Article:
Currently viewing the category: "Raspy Crickets"
What's That Bug? does not endorse extermination

Subject:  What type of cricket (?) is this?
Geographic location of the bug:  Sydney, Australia
Date: 05/19/2019
Time: 08:36 PM EDT
Your letter to the bugman:  Hi this cricket (?) leapt at me and then tried to bite me! When I tried to initiate contact it reared back like a spider and it’s mandibles we’re clacking away.
How you want your letter signed:  Simon Carter

Raspy Cricket

Dear Simon,
This is a King Cricket in the genus
Australostoma.  There are images posted to FlickR and The Bug Chicks.  According to the Queensland Museum:  “Giant King Crickets are found only in rainforest in south-eastern Queensland and north-eastern New South Wales. They live in burrows in the soil and emerge on wet nights to forage on the rainforest floor for live insects and rotten fruit. They are closely related to the giant wetas of New Zealand.”

Raspy Cricket

Correction:  We received a comment from Matthew that this is actually a Raspy Cricket which is profiled on Brisbane Insects.

What's That Bug? does not endorse extermination

Subject:  Cricket ???
Geographic location of the bug:  Angledool NSW
Date: 01/08/2018
Time: 05:26 PM EDT
Your letter to the bugman:  Hi,
Someone has suggested this is a raspy cricket – there are several neat round holes in trees without a net and a couple with a net. It is closed all day and there at night when we look. The net is hard and you can scratch it with your fingernail which makes the bug come to the entrance. It is water soluble as I wet some in my insect hotel (bottom levels) and it disintegrated.  Thank you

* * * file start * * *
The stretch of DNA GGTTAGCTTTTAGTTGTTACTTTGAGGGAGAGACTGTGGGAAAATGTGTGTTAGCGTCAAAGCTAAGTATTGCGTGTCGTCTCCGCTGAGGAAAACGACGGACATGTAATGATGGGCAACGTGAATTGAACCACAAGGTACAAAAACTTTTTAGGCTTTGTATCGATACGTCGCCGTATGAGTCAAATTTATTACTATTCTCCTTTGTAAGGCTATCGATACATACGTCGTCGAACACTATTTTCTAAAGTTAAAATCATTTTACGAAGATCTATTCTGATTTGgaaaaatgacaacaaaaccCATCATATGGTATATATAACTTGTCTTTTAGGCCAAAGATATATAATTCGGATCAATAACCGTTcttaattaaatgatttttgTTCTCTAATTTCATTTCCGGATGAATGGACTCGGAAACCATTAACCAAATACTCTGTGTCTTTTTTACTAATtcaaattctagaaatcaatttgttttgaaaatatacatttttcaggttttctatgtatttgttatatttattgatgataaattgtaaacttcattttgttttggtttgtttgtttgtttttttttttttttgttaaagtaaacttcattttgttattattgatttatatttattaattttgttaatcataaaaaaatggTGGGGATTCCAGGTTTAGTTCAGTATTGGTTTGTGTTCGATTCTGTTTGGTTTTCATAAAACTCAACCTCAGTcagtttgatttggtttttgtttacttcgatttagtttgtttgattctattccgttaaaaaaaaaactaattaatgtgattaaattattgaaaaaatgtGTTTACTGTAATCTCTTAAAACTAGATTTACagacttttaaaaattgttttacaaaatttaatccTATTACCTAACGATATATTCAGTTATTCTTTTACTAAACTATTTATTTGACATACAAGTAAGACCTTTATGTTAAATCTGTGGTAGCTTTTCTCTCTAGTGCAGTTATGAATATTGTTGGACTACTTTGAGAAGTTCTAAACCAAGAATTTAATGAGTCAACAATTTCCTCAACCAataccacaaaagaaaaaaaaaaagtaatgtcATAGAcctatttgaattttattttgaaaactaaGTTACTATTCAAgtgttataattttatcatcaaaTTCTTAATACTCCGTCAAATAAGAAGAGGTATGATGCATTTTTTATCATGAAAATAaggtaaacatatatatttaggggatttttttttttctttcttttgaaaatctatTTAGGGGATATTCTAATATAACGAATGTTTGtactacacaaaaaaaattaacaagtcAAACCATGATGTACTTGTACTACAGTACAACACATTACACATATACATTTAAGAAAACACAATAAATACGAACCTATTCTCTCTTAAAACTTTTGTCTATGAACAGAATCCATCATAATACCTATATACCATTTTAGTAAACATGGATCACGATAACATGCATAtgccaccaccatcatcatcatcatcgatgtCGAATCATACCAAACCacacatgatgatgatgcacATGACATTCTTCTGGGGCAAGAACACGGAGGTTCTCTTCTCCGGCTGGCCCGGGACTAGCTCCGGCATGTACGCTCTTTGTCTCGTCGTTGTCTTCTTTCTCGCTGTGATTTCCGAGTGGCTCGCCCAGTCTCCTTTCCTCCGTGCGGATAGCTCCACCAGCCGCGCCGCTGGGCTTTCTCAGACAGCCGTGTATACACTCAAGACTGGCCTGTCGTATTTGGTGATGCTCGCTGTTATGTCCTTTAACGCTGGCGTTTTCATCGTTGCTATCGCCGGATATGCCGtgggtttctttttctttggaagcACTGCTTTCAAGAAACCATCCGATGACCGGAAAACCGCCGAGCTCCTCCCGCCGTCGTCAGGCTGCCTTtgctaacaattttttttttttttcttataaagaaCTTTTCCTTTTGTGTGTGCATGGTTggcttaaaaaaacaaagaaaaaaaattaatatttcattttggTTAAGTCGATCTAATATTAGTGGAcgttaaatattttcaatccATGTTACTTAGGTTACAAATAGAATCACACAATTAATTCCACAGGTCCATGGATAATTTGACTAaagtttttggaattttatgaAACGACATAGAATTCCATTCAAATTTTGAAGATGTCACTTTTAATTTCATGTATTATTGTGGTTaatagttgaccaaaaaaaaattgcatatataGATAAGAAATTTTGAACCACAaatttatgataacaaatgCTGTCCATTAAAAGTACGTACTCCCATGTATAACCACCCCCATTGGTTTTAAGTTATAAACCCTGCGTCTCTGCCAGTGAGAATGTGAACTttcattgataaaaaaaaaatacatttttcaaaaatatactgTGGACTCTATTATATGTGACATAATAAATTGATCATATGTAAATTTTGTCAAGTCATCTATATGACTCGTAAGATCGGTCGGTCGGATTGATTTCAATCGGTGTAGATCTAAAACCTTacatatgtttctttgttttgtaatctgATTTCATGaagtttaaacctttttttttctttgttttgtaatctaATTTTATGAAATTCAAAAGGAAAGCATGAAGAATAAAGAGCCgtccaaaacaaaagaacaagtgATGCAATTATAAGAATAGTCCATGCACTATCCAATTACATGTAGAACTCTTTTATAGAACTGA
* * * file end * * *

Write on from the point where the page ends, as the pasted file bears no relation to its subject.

How you want your letter signed:  Kym

Raspy Cricket

Dear Kym,
The person who suggested that this is a Raspy Cricket is correct.  We have an image in our archive of a very similar Raspy Cricket lair, but without its inhabitant.  We suspect this is probably a Striped Raspy Cricket,
Paragryllacris combusta, a species pictured on Brisbane Insects where it states:  “Striped Raspy Crickets are also known as Tree Crickets. Adults are dark brown to pale brown in colour with fully developed wings. They have very long antenna, all legs are spiny.  They hide in nest on tree during the day. Their nest is usually two board leaves hold together by silky material. They are well known for their ability to find the way home after foraging distance away. ”  The site also states:  “The crickets are nocturnal species and are found wandering around vegetation during the night. ... The Cricket nests in holes in trees and between the leaf-sheaths of plants. 

Raspy Cricket

What's That Bug? does not endorse extermination

Subject:  Winged Weta
Geographic location of the bug:  Ramarama , pukekohe
Date: 12/03/2017
Time: 07:07 PM EDT
We believe this is a winged Weta. Question is it harmful to native insects / Weta’s  ? To kill or not to kill ?
How you want your letter signed:  Regards, marion Van Dijk.

Raspy Cricket

Dear Marion,
We believe this is a Raspy Cricket in the family Gryllacrididae.  Though we could not locate any images from New Zealand, there are numerous examples from Australia, including on the Brisbane Insect site.  We are confused why you would even be inquiring about killing it from our site.  We promote tolerance, not eradication.

What's That Bug? does not endorse extermination

Subject:  Giant Cricket or Grasshopper
Geographic location of the bug:  Broken Hill